reference : Ozone and short-term mortality in 95 US urban communities, 1987-2000

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reftype Journal Article
Abstract CONTEXT: Ozone has been associated with various adverse health effects, including increased rates of hospital admissions and exacerbation of respiratory illnesses. Although numerous time-series studies have estimated associations between day-to-day variation in ozone levels and mortality counts, results have been inconclusive. OBJECTIVE: To investigate whether short-term (daily and weekly) exposure to ambient ozone is associated with mortality in the United States. DESIGN AND SETTING: Using analytical methods and databases developed for the National Morbidity, Mortality, and Air Pollution Study, we estimated a national average relative rate of mortality associated with short-term exposure to ambient ozone for 95 large US urban communities from 1987-2000. We used distributed-lag models for estimating community-specific relative rates of mortality adjusted for time-varying confounders (particulate matter, weather, seasonality, and long-term trends) and hierarchical models for combining relative rates across communities to estimate a national average relative rate, taking into account spatial heterogeneity. MAIN OUTCOME MEASURE: Daily counts of total non-injury-related mortality and cardiovascular and respiratory mortality in 95 large US communities during a 14-year period. RESULTS: A 10-ppb increase in the previous week's ozone was associated with a 0.52% increase in daily mortality (95% posterior interval [PI], 0.27%-0.77%) and a 0.64% increase in cardiovascular and respiratory mortality (95% PI, 0.31%-0.98%). Effect estimates for aggregate ozone during the previous week were larger than for models considering only a single day's exposure. Results were robust to adjustment for particulate matter, weather, seasonality, and long-term trends. CONCLUSIONS: These results indicate a statistically significant association between short-term changes in ozone and mortality on average for 95 large US urban communities, which include about 40% of the total US population. The findings indicate that this widespread pollutant adversely affects public health.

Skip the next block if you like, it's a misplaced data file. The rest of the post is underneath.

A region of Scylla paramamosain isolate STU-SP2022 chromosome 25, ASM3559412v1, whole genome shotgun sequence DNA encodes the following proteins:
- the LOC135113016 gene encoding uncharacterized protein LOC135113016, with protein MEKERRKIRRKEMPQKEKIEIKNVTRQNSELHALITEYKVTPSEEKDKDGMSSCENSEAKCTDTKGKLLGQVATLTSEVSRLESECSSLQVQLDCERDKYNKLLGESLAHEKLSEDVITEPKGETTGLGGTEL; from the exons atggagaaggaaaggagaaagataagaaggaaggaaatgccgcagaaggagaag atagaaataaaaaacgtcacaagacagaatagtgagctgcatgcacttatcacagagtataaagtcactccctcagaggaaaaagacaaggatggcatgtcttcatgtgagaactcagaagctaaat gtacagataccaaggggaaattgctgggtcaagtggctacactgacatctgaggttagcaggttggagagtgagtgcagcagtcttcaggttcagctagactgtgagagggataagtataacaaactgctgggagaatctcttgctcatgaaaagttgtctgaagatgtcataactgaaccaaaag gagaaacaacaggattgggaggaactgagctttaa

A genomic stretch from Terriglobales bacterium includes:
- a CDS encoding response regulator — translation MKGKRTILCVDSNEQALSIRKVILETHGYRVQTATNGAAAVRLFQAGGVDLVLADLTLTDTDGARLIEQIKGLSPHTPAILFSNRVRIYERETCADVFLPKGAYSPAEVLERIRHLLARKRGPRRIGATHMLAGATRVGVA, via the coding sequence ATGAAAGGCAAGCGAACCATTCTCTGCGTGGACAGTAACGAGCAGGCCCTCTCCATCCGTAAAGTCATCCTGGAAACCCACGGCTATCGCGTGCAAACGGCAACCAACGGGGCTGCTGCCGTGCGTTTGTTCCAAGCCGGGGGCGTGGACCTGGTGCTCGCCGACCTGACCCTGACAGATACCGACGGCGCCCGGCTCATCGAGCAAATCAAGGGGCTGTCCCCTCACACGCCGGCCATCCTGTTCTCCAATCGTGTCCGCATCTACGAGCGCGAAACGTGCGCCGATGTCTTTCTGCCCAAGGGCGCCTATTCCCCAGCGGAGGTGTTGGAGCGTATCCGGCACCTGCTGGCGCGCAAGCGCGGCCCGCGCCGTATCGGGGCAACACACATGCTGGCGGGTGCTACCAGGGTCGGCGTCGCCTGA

Author Bell, M. L.; McDermott, A.; Zeger, S. L.; Samet, J. M.; Dominici, F.
DOI 10.1001/jama.292.19.2372
Date Nov 17
ISSN 0098-7484
Issue 19
Journal JAMA: The Journal of the American Medical Association
Keywords Air Pollution/*adverse effects/analysis/statistics & numerical data; Humans; *Mortality; Ozone/*adverse effects/analysis; United States/epidemiology; Urban Population/*statistics & numerical data; Weather
Pages 2372-2378
Title Ozone and short-term mortality in 95 US urban communities, 1987-2000
Volume 292
Year 2004
Bibliographic identifiers
.reference_type 0
_chapter Ch10
_record_number 16535
_uuid 297b4513-6d8b-4f87-9c11-7aa89618fe2b